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Open Access Publications from the University of California

Dynamic Binary Lifting and Recompilation

  • Author(s): Altinay, Anil
  • Advisor(s): Franz, Michael
  • et al.

Legacy binaries that do not have source code remain a vital part of our software ecosystem. Lifting and recompilation of legacy binaries allows for a wide range of late program transformations such as security hardening, deobfuscation, and reoptimization even when the source code is unavailable. Existing binary lifting approaches are based on static binary disassembly which has several limitations. Distinguishing code from data statically, for example, is undecidable in the general case. Static disassembly must rely on heuristics and assumptions to disassemble binaries in the absence of dynamic information and high-level language semantics. Consequently, static disassembly cannot reliably handle indirect jumps, inline assembly, and obfuscated code. Lifting approaches that rely on static disassembly, therefore, often produce unsound binaries.

Dynamic disassembly of binaries can circumvent the limitations of static disassembly including the ability to handle obfuscated and encrypted binary code. In this dissertation, we present BinRec, a new approach to heuristic-free binary recompilation which lifts dynamic traces of binaries to a compiler-level intermediate representation (IR); the lifted IR is lowered to a "recovered'' binary by taking advantage of the existing compiler toolchain. Our approach allows applying rich program transformations, such as compiler-based hardening and optimization passes, on top of the recovered representation. We identify and address a number of challenges in binary lifting, including unique challenges posed by our dynamic approach.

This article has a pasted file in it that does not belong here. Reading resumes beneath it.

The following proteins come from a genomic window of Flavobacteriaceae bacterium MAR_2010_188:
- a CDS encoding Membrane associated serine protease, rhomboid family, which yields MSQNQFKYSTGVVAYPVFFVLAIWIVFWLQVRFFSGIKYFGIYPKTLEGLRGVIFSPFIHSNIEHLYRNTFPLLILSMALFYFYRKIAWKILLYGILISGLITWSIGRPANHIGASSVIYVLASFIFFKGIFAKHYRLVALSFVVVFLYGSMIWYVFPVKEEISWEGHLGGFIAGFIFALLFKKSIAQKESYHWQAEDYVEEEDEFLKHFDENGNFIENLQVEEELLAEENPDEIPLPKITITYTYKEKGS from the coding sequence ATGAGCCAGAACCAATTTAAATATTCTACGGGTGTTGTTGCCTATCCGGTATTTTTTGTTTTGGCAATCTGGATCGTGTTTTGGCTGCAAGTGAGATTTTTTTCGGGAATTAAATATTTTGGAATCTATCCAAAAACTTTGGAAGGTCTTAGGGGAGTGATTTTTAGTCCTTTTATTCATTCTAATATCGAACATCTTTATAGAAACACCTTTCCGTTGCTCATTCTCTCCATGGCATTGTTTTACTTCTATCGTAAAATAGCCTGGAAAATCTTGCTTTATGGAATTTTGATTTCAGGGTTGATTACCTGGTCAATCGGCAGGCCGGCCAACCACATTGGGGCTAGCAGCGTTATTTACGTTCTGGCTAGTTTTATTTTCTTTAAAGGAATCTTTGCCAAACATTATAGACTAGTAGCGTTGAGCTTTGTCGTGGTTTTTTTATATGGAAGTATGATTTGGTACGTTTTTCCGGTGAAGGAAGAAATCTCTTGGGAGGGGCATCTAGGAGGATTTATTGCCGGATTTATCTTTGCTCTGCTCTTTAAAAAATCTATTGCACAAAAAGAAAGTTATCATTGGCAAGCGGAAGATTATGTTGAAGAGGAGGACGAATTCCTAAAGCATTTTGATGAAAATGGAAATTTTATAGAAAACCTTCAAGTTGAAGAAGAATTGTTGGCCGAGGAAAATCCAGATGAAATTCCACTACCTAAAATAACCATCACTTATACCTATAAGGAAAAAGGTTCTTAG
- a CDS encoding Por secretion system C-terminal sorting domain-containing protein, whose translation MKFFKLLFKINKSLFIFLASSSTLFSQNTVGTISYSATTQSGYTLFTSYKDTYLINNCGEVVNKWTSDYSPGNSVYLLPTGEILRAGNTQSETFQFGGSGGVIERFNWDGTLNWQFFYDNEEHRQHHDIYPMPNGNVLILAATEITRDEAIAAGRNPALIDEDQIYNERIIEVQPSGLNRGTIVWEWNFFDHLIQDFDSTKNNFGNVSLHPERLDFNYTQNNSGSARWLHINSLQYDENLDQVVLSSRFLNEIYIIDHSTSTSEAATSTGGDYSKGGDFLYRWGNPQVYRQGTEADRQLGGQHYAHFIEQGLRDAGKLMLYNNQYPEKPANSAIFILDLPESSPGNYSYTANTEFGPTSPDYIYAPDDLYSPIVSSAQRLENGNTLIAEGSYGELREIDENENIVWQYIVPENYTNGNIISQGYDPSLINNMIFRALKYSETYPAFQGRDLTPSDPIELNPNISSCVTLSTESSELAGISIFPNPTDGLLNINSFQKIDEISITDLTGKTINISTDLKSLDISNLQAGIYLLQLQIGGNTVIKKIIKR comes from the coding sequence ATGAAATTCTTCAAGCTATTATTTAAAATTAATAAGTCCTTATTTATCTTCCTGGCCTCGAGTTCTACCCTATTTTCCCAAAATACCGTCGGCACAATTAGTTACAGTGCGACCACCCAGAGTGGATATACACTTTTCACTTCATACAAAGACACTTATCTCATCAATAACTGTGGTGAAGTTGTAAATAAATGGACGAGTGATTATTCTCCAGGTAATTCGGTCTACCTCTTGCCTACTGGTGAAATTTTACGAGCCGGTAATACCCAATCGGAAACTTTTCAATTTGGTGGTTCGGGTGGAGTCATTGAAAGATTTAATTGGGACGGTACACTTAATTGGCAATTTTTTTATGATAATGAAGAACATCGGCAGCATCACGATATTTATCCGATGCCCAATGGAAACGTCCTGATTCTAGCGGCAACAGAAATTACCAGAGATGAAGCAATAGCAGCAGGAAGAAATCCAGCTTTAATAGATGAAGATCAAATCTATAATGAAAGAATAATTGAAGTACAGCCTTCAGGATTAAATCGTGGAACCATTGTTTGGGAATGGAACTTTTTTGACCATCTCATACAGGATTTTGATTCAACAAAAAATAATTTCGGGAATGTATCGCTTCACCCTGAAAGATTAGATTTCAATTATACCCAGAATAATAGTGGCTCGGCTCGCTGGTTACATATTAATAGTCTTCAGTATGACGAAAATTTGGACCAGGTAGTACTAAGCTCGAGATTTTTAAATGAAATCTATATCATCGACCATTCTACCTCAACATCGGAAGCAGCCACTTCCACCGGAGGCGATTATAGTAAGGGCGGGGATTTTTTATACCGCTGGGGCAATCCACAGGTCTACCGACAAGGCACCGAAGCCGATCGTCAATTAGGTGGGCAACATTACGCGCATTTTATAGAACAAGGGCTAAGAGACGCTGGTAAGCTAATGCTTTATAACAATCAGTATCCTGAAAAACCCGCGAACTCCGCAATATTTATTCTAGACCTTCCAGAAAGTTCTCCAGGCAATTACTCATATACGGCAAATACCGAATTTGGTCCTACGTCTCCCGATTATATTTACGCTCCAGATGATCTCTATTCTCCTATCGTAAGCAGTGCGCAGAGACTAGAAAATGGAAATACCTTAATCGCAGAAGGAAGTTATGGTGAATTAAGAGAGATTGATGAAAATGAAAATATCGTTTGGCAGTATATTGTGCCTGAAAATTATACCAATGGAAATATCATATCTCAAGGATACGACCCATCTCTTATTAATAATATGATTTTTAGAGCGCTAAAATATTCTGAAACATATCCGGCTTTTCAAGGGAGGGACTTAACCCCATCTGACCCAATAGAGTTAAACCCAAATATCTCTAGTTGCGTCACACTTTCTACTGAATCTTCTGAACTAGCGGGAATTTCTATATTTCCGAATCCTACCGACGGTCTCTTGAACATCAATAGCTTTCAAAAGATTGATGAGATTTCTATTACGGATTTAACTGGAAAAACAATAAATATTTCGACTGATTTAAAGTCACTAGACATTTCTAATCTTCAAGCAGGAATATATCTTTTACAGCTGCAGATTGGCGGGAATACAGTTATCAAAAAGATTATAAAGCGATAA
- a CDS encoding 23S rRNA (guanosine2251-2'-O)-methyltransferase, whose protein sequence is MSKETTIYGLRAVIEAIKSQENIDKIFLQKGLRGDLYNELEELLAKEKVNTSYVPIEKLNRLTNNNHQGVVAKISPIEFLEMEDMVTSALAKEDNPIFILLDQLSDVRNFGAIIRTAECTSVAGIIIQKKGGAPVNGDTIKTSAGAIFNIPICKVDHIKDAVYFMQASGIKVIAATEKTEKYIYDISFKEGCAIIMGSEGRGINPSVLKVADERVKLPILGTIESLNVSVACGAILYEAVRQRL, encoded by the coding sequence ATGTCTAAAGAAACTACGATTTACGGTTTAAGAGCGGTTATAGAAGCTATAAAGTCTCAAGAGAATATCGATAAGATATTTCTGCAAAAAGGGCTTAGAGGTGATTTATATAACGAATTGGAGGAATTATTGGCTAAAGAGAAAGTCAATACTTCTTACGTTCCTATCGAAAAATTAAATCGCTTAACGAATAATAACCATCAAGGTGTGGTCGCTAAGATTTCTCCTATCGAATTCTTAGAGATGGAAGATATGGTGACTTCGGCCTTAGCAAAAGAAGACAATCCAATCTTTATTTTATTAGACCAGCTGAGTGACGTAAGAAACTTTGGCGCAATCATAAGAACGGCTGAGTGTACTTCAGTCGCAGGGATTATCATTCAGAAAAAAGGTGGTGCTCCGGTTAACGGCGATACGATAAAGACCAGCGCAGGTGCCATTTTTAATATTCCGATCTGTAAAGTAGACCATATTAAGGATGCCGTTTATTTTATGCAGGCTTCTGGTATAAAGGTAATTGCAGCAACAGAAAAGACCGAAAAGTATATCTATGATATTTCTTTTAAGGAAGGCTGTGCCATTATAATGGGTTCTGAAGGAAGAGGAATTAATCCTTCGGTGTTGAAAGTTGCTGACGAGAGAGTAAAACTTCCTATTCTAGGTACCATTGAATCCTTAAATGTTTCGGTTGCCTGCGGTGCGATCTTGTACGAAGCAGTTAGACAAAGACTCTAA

In contrast to existing frameworks, our dynamic front end can accurately disassemble and lift binaries without heuristics, and we can successfully recover all SPEC INT 2006 benchmarks including C++ applications. We evaluate our approach in four application domains: I) binary reoptimization, ii) deobfuscation (by recovering partial program semantics from virtualization-obfuscated code), iii) binary hardening (by applying existing compiler-level passes such as AddressSanitizer and SafeStack on binary code), and iv) attack surface reduction in the recovered binary (by removing unused program paths).

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